Are you doing enough to support your employees' mental health?

Chief People Officer at Headspace Health says there's a disconnect between employees, managers and the C-suite

Are you doing enough to support your employees' mental health?

May is Mental Health Awareness Month, but the topic has been top of mind for the past two years.

Employees have had to work through fear of being infected with the coronavirus, concern for the safety of their loved ones and anxiety over the uncertainty of living in a pandemic. With many companies being forced to either trim their workforce or suffer historic turnover, those who remained employed and loyal to their company have often had to take over additional responsibilities.

Nearly one-third of employees feel work harms their mental health, according to recent data from Santa Monica, CA-based Headspace Health, a global provider of mental health and wellbeing solutions. Through its flagship Headspace brand, the company provides mindfulness tools, such as meditations, sleepcasts, mindful movement and focus exercises. Its enterprise brands, Headspace for Work and Ginger, are distributed through more than 3,500 employers, including Starbucks, Adobe, Delta Air Lines and ViacomCBS.

“As restrictions lift and we begin to see the light at the end of the tunnel, our employees are still dealing with the lingering effects of long-term social isolation, pandemic-related trauma and compound uncertainty and change,” Desiree Pascual, chief people officer at Headspace Health, told HRD.

Read more: Half of employees quit their job for their mental health in 2021

After COVID-19, the top global stressors for employees remain burnout, poor work/life balance and ineffective management and leadership. More women (40%) feel burned out at work due to increased workload or lack of staff than men (33%) or non-binary employees (34%), the data shows. Only 28% of employees report feeling “very engaged” in their work.

“To support women in the workplace, HR leaders need to stay close to the pulse of their workforce and remain adamant advocates of work/life balance, particularly for those with caretaking responsibilities,” Pascual says. “HR leaders have the opportunity to champion structural workplace policies and benefits that protect and prioritize work/life balance.”

Examples of those benefits include flexible work hours, guardrails from off-hours communication, remote work, generous paid leave programs, etc. Pascual stresses the importance of women being able to get support at any time considering the enormous demand they’re experiencing from their children, family, work and all other aspects of their life.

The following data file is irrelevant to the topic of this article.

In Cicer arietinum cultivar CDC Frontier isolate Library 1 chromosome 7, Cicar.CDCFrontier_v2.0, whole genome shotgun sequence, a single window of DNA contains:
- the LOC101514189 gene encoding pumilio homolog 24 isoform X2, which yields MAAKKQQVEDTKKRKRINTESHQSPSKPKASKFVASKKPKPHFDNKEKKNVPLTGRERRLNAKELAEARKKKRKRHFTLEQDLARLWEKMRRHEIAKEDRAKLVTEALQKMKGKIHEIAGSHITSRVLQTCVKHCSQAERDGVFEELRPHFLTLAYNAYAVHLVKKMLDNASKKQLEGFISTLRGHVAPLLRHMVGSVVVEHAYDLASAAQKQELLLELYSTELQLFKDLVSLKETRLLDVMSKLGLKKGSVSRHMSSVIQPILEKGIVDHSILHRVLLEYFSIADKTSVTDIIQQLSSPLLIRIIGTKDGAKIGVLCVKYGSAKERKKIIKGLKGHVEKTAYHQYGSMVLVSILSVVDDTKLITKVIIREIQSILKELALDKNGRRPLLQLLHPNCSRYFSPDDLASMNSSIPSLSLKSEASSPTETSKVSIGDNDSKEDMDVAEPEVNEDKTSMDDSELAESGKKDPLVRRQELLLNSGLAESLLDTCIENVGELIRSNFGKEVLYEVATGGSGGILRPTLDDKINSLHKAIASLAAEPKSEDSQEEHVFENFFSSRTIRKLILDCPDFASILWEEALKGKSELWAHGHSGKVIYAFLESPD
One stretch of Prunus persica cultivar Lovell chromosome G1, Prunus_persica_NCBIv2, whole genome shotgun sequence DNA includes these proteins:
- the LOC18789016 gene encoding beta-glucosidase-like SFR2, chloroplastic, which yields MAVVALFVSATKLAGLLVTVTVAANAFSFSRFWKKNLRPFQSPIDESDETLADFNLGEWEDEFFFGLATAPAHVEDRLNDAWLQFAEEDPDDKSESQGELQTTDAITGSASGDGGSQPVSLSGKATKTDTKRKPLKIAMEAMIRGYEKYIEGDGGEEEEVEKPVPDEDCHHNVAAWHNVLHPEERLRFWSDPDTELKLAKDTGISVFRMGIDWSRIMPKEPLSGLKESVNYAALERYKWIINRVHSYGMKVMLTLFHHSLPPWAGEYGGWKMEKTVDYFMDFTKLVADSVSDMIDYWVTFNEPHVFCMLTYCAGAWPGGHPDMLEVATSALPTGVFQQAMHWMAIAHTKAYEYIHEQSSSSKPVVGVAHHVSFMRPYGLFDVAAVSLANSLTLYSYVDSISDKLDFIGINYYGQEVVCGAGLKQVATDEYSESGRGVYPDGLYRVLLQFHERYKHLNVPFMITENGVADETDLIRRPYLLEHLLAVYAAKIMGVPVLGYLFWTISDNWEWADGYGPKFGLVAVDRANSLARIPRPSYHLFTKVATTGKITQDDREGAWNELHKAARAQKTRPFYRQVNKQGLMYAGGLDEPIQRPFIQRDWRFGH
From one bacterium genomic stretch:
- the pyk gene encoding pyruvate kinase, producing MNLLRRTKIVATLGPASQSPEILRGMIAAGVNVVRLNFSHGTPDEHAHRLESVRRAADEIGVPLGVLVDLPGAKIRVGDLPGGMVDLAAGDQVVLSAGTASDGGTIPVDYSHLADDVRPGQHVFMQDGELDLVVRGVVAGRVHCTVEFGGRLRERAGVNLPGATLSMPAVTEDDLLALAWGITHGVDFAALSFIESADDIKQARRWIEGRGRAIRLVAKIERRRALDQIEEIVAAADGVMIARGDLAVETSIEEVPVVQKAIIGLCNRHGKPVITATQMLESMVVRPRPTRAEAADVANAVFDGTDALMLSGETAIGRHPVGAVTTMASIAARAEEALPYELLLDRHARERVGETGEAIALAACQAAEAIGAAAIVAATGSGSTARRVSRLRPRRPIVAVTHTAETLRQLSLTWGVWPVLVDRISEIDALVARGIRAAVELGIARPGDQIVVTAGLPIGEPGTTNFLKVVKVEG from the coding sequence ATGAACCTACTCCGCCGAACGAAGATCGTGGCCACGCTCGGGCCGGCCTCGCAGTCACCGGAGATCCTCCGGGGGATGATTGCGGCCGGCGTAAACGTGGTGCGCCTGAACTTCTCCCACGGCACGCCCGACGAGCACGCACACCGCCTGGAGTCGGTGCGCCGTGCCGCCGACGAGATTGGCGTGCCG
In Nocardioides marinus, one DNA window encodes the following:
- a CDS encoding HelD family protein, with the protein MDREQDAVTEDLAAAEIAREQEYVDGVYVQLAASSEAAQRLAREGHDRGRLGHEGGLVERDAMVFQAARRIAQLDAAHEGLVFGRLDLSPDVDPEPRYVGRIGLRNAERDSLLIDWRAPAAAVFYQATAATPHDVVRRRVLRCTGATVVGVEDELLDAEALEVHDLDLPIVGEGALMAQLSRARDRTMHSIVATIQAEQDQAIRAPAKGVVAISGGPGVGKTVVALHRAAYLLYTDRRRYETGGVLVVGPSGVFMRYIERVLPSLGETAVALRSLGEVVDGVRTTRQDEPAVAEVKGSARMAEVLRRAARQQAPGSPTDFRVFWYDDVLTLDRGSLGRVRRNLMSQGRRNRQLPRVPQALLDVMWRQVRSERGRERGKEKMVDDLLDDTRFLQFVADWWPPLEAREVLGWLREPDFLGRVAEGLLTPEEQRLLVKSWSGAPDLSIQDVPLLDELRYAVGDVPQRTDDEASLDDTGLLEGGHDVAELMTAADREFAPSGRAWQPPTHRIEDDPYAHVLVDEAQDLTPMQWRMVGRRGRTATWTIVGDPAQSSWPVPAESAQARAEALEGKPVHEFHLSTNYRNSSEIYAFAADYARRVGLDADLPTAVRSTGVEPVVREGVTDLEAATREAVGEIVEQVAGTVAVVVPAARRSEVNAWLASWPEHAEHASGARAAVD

“They need to be able to access these resources with ease and at their convenience. Otherwise, they’re meaningless,” Pascual says. “If it becomes yet another thing you have to squeeze into your day, you’re not going to practice self-care.”

More than 80% of employees believe it’s their employer’s responsibility to help with mental health, the data shows. However, only 25% say that employers have maintained their focus on mental health in the last year. That’s quite the drop from the 71% who said their company increased focus on mental health following COVID-19.

The data shows a disconnect between employees, management and the C-suite: 94% of CEOs think they do enough to support mental health, while only 67% of employees agree.

“Considering the backdrop of the Great Resignation, scaling back on support is a risky strategy,” Pascual says. “As it relates to these mental health resources, you can’t overcommunicate – you have to put the conversation consistently front and center. It’s not your manager’s job to be a coach or therapist, but we have to train them in compassionate leadership so they can spot signs of stress and burnout, then provide easy-to-use toolkits to point employees in the right direction.”

Although organizational leaders are ready and willing to support their employees’ mental health, they need help balancing their own wellbeing along with their team’s emotional and functional capacity. More than half of CEOs and 43% of employees reported missing up to a full week of work during the past year due to stress and mental health challenges.

CEOs must model self-care, Pascual argues. “It’s important that leaders take time off, set boundaries, and most importantly, set an example for taking time for self-care. If employees see their leader is always on, whether working during vacation or emailing at all hours of the night, they’ll follow that lead,” Pascual says.

CEOs have to find outlets to destress, such as exercise, meditation or simply getting enough sleep. Then, they must talk about it with their workforce to reinforce that self-care is a cultural norm in the organization.

“While we see a robust mental health strategy as a key differentiator in addressing the challenges of the Great Resignation trend, it’s also a direct pathway to designing more inspired, compassionate, joyful and productive workplaces within which people can thrive,” Pascual says. “If you travel that journey well, you’ll have the most loyal and engaged workforce because it’s in how you navigate hardship as a workplace community that differentiates the pride that people will feel.”

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